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13 Department of Neurology, Medical University-Sofia, Sofia 1000, Bulgaria 14 Department of Cognitive Science and Psychology, New Bulgarian University, Sofia.
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13 Department of Neurology, Medical University-Sofia, Sofia 1000, Bulgaria.
11
15 Clinic of Child Neurology, Department of Paediatrics, Medical University-Sofia, Sofia 1000, Bulgaria.
12
16 University of Rochester Medical Centre, Departments of Neurology and Pathology, Rochester, NY, 14642, USA.
13
17 Department of Clinical Neurophysiology, The National Hospital for Neurology and Neurosurgery and Department of Molecular Neuroscience, UCL Institute of Neurology, London, UK 18 Department of Clinical Neurophysiology, Norfolk and Norwich University Hospital, UK.
14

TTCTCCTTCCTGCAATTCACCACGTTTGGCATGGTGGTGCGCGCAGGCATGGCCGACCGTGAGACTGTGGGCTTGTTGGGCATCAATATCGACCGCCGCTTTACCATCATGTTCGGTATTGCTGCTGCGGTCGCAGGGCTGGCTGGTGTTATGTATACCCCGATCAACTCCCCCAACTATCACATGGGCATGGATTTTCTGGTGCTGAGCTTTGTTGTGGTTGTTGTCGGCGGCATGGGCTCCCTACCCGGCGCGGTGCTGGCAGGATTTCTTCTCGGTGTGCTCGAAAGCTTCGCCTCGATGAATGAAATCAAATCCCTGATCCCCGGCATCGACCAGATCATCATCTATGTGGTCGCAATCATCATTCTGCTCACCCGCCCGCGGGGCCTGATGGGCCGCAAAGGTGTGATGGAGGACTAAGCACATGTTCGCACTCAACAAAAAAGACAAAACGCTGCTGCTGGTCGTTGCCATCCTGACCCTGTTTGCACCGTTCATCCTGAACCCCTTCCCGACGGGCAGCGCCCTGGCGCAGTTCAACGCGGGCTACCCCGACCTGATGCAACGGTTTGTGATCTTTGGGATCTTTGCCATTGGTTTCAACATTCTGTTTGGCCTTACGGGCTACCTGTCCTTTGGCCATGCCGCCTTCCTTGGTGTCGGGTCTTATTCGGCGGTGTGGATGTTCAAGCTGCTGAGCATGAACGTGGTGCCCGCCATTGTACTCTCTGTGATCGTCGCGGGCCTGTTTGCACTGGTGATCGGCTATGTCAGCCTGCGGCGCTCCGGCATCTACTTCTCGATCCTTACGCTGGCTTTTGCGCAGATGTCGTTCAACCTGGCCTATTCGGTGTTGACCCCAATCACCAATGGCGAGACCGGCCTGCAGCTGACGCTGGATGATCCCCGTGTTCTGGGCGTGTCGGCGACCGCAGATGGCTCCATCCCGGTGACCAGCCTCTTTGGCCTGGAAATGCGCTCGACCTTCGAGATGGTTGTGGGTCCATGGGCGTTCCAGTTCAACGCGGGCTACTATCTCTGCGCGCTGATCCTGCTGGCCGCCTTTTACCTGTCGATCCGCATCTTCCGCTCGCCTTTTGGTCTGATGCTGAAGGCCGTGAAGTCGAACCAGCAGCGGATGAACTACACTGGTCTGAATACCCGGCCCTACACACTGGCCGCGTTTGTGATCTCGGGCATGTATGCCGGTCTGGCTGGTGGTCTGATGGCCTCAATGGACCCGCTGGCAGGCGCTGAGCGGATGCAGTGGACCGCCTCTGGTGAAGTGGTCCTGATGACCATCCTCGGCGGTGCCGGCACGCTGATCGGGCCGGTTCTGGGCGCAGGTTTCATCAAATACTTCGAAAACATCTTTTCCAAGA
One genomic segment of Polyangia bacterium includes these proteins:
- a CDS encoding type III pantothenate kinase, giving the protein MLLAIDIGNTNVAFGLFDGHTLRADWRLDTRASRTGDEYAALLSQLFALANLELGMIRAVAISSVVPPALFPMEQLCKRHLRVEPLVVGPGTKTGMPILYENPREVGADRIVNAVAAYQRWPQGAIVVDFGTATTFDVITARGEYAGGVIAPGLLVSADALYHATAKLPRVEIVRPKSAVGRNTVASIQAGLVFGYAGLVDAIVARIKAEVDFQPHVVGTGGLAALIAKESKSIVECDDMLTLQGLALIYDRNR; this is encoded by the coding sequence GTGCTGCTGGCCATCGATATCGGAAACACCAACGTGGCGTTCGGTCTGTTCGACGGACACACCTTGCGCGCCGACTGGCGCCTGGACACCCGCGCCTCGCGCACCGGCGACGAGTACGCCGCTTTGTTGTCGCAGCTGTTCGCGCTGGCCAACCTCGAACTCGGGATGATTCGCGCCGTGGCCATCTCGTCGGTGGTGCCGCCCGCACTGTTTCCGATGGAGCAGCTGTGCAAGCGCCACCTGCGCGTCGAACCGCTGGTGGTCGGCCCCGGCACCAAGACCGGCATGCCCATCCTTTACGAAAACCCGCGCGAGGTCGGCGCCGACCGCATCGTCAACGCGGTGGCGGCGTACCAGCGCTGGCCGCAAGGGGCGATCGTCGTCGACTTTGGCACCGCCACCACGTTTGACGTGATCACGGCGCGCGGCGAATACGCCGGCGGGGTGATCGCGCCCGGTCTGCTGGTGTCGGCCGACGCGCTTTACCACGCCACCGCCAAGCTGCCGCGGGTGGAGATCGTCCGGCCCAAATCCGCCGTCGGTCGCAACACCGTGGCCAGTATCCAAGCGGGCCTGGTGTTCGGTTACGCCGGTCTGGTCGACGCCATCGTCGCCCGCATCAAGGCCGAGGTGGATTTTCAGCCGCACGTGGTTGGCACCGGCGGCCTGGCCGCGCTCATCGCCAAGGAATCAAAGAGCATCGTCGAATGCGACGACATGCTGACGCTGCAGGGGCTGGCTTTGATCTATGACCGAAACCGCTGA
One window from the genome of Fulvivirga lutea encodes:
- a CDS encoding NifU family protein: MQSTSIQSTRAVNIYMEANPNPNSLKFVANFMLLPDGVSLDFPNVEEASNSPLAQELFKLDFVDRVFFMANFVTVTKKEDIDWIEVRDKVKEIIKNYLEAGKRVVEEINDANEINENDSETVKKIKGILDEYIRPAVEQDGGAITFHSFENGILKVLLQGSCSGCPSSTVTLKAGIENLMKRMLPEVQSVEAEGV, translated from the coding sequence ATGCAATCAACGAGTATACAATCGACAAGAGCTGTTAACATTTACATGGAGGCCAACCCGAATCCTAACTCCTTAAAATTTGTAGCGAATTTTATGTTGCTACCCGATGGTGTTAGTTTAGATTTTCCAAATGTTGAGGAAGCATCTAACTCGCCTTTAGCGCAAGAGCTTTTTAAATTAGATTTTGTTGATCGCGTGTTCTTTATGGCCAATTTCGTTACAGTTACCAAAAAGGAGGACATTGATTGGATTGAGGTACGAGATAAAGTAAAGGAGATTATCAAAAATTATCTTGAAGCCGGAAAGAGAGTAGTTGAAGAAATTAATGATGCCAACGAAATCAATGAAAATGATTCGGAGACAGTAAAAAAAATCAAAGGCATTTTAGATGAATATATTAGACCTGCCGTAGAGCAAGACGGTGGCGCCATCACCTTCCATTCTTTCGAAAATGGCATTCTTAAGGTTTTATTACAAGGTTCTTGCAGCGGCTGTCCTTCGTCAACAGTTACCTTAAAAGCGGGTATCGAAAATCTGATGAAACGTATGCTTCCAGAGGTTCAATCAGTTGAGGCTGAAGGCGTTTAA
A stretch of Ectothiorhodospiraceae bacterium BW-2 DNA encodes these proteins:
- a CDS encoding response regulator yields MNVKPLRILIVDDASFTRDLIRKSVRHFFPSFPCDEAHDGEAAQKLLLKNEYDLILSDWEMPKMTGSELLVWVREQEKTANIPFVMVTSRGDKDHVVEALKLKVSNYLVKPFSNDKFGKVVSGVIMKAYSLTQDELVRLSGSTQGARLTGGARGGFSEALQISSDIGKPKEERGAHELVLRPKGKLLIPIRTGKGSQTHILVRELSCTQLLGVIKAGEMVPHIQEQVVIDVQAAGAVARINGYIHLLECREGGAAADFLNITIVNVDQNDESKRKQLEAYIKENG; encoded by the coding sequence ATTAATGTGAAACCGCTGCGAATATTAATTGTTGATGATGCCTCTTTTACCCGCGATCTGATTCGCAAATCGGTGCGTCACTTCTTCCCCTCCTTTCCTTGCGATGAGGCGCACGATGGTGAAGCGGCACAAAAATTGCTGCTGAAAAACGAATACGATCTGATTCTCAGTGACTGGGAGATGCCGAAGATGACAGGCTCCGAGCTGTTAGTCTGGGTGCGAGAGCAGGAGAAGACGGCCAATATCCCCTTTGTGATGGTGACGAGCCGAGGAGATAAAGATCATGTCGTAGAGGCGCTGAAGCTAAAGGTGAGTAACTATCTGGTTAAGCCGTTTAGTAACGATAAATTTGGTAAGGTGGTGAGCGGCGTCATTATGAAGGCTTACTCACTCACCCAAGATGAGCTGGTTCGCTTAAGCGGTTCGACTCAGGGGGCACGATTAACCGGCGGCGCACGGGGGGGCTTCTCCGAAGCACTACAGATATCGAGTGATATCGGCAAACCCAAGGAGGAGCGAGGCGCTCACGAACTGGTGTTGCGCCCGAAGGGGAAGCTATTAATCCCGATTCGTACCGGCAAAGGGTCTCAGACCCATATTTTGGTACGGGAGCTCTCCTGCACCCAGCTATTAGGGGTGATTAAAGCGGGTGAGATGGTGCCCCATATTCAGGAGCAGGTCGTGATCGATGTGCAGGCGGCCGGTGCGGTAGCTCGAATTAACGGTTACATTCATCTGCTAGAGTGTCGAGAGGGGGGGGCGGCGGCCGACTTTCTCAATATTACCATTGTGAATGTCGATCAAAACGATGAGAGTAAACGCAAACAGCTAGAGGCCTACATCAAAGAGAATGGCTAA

19 University of Rochester Medical Centre, Department of Neurology, Rochester, NY, 14642, USA.
15
20 Connecticut Children's Medical Centre, Department of Neurology, Hartford Connecticut, 06106, USA.
16
21 Department of Forensic Medicine, Sydney Local Health District, New South Wales, 2037, Australia 22 Discipline of Pathology, Sydney Medical School, The University of Sydney, Sydney, New South Wales, 2006, Australia.
17
23 Division of Orthopaedics, Medical University of Vienna, Währinger Gürtel 18-20, A-1090 Vienna, Austria.
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1 MRC Centre for Neuromuscular Diseases, UCL Institute of Neurology, London, WC1N 3BG, UK 9 Dubowitz Neuromuscular Centre, UCL Institute of Child Health, London, WC1N 1EH, UK.
19
1 MRC Centre for Neuromuscular Diseases, UCL Institute of Neurology, London, WC1N 3BG, UK m.reilly@ucl.ac.uk.
20